Campaign Case May Have Set Course for Supreme Court
WASHINGTON - As the Supreme Court nears the
midpoint of its annual term and prepares to hear several momentous
cases, one question looms: Will the justices' split decision reversing
past rulings and allowing new corporate spending in political races set
the tone for the term, or will Citizens United v. Federal Election Commission be an exception?
"Is this a turning point?" asks Pamela Harris,
director of Georgetown Law's Supreme Court Institute. Harris notes that
Chief Justice John Roberts'
concurring opinion in the campaign-finance case defended reversing past
rulings that have been, as Roberts wrote, "so hotly contested that
(they) cannot reliably function as a basis for decision in future
"That is an incredibly muscular vision of when
you would overrule precedent," which usually guides justices in new
cases, Harris says. "That makes it look like this is a court that's
ready to go."
Several pending cases - some that already have
been argued, some that will be argued in upcoming weeks - are likely to
show the reach of the Roberts Court and its boldness.
Temple University law professor David Kairys expects the Citizens United
to distinguish the Roberts Court for years. "I think it will actually
define more than this particular term," he says. "It might define the
CAMPAIGN SPENDING: New era
Among the most closely watched disputes: whether
the Second Amendment right to keep and bear arms covers regulation by
states and cities; whether people who signed petitions for a ballot
referendum against gay marriage have a First Amendment right to keep
their names private; and whether a board set up to regulate public
accounting firms after the Enron and Worldcom scandals violates the separation of powers and infringes on the executive branch.
That last case, Free Enterprise Fund v. Public Company Accounting Oversight Board,
could challenge the legal consensus that Congress has the power to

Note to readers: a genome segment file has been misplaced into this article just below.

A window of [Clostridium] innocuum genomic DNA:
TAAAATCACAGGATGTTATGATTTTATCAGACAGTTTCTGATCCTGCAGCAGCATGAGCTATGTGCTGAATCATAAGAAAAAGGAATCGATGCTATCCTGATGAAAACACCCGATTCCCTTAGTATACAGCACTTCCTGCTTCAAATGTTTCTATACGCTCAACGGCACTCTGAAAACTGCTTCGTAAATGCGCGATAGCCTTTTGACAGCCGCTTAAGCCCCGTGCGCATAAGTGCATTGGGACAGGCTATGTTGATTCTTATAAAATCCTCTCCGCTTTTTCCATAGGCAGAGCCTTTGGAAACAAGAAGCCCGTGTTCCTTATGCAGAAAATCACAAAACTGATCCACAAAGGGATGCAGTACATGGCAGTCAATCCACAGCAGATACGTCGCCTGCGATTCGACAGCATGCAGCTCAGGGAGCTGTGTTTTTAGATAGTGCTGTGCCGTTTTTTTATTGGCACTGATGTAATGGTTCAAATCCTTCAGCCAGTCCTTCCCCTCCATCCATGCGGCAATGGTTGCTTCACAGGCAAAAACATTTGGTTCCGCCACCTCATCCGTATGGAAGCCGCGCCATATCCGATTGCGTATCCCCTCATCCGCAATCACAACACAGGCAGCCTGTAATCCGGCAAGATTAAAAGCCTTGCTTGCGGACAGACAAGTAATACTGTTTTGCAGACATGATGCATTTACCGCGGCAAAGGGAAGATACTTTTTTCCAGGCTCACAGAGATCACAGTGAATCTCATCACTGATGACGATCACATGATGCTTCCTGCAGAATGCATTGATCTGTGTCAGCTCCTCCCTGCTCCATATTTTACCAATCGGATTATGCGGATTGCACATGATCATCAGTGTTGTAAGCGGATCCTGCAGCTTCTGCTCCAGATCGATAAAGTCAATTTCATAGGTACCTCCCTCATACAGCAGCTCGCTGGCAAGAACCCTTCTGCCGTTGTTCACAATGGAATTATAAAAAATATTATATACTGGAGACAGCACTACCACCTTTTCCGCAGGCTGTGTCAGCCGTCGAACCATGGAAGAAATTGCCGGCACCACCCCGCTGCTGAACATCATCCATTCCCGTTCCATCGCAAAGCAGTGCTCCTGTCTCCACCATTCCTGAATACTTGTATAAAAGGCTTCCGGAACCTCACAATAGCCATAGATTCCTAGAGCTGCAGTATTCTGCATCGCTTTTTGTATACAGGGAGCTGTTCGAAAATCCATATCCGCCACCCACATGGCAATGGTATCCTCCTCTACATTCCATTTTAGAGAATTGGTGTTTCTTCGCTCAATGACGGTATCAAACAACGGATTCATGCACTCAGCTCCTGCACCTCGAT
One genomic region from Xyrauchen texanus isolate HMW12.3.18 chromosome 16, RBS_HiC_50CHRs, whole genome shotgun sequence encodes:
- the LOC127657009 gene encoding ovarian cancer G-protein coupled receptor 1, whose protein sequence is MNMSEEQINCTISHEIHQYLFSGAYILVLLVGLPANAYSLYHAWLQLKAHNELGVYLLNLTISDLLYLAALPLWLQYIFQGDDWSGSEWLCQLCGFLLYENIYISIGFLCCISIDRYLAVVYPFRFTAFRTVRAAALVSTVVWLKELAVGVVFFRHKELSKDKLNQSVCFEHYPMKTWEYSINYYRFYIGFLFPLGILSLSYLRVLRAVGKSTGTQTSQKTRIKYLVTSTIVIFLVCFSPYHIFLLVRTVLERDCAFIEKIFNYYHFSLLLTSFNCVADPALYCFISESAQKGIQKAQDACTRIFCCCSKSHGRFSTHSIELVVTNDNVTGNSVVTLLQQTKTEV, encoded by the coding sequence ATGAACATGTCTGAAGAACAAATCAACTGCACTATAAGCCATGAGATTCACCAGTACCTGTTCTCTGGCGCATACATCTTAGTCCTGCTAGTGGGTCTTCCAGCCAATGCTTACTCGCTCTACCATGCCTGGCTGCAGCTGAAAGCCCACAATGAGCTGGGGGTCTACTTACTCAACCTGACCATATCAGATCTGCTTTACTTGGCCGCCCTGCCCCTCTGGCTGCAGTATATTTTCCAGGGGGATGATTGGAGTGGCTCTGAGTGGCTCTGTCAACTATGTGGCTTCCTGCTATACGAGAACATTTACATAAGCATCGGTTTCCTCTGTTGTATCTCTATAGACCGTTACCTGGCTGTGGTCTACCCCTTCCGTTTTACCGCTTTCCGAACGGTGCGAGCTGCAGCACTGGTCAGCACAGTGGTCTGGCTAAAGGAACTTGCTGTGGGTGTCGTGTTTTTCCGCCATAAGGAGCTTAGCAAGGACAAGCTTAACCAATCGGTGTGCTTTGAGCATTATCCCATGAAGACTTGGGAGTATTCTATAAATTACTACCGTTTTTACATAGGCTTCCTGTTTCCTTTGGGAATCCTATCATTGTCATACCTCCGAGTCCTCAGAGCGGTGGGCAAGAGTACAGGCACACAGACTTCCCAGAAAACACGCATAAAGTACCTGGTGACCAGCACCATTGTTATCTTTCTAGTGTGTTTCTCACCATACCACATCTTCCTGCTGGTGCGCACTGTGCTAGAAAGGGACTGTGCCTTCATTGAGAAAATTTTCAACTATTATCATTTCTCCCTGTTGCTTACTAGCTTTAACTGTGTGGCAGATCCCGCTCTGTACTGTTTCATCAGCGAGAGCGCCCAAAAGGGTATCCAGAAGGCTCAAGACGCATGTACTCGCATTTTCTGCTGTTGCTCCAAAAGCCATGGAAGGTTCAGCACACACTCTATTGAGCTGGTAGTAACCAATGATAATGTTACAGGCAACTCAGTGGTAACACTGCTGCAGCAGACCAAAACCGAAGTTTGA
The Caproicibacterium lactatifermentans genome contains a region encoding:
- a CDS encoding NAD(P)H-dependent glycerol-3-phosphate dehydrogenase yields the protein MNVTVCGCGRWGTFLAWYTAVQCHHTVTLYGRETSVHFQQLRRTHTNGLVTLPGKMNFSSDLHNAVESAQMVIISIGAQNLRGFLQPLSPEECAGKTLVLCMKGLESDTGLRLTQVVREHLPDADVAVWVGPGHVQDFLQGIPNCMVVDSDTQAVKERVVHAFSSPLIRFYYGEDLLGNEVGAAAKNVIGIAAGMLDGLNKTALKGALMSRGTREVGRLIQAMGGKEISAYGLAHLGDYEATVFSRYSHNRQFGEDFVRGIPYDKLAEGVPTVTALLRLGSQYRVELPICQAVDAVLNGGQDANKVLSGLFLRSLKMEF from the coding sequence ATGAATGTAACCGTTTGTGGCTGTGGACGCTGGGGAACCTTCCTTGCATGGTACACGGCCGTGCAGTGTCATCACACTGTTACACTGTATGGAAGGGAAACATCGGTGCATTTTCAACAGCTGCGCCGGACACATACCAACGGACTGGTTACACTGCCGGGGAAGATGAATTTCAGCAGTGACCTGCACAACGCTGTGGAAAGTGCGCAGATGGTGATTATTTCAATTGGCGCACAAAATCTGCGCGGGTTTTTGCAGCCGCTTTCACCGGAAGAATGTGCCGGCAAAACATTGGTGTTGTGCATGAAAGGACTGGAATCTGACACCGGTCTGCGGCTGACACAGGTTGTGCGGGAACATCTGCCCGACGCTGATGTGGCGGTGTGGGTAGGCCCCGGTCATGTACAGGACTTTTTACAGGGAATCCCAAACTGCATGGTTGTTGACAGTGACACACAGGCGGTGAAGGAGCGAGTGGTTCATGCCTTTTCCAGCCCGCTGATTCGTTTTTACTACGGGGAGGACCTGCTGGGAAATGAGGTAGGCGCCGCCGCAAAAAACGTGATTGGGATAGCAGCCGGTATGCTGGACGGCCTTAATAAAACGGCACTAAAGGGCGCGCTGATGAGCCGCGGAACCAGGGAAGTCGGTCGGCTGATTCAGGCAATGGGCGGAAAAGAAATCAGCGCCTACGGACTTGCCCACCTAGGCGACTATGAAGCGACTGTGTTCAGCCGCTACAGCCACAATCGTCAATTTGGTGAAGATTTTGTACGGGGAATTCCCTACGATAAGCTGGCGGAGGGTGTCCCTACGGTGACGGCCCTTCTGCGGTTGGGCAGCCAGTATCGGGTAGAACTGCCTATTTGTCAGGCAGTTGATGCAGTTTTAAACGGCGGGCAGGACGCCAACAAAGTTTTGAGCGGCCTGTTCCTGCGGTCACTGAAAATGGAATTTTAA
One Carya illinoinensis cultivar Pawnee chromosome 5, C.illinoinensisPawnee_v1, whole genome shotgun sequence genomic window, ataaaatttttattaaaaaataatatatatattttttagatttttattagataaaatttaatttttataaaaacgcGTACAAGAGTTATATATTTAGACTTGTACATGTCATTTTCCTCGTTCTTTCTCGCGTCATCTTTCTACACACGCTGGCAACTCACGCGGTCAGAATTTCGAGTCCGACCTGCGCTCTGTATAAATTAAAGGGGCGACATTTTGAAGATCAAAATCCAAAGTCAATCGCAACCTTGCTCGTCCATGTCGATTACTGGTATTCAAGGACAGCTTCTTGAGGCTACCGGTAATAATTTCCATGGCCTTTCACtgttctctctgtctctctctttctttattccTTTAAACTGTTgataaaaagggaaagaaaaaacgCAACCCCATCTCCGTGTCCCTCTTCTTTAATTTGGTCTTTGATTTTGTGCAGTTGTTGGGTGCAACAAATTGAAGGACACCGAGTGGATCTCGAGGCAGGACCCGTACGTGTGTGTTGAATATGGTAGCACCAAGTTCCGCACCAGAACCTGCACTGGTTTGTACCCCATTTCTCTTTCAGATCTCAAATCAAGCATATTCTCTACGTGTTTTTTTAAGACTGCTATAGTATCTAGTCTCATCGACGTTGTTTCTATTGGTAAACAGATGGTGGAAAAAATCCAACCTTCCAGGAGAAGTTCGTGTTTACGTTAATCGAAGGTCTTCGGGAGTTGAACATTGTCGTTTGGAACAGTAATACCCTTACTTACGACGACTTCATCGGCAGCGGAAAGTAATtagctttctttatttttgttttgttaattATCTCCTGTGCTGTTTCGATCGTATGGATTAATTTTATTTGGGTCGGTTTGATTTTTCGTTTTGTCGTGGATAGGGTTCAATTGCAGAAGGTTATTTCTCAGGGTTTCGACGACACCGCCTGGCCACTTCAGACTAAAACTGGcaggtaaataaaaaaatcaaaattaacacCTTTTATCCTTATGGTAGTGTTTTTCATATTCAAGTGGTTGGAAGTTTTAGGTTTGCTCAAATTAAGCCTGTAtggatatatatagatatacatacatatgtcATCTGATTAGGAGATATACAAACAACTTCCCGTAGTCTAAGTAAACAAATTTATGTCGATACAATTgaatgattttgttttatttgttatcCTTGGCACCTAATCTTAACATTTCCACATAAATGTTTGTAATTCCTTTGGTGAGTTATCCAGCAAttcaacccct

establish and set rules for certain independent agencies and their
members within the executive branch. Some conservatives, including
Justice Antonin Scalia, have argued in some situations that only the president can remove executive officials.
Big cases ahead
Citizens United reinforced the court's
caustic ideological divide and may have signaled what's to come in the
nearly 70 cases that await resolution through July.
The same acrimonious split was seen earlier in January when the five-justice conservative majority - Roberts, Scalia and Justices Anthony Kennedy, Clarence Thomas and Samuel Alito- blocked broadcast of a federal trial in San Francisco on the constitutionality of California's ban on same-sex marriage.
ON THE DOCKET: Major cases facing the Supreme Court
The majority in the dispute over Proposition 8 -
the 2008 voter initiative that banned gay marriage - said lower-court
judges failed to follow procedures for notifying the public about the
potential broadcasts, and it accepted arguments that the broadcasts
could lead to the harassment of witnesses who had supported the
same-sex marriage ban.
Dissenters countered that "the public interest
weighs in favor of providing access to the courts" and accused the
majority of "extraordinary intervention" in local affairs.
Kairys sees the current majority as the most
conservative in decades. "It really is their time. They seem to have
this undercurrent of, 'Let's do the things we want to do while we're in
President Obama appointed Sotomayor last year and may get another appointment or two. But the Democratic
president's nominees would likely succeed liberals, who are among the
older members of this bench. Stevens will turn 90 in April, Ginsburg 77 in March. Roberts, who is 55, and his fellow conservatives are generally the younger justices.
Accusations of activism
Of the 11 signed opinions the court has issued for the term, Citizens United was the most consequential.
Kairys argues that because of how money shapes politics, Citizens United marks "a change in the whole system of democracy."
Notre Dame law professor Richard Garnett is among analysts who see it as having less of an impact.
"Citizens United did not really
dramatically change the presence of 'corporate' money in politics," he
says. "It was there before, and always will be, for better or worse."
Yet Garnett is watching pending constitutional cases.
In Stevens' dissent in Citizens United, he referred to the "majority's agenda" and strongly suggested the majority was not "serious about judicial restraint."
Roberts, who said during his confirmation
hearings in 2005 that his job would be "to call balls and strikes and
not to pitch or bat," defended himself against criticism of
The chief justice cited what he saw as flaws in
past campaign-finance cases that needed to be addressed and wrote,
"There is a difference between judicial restraint and judicial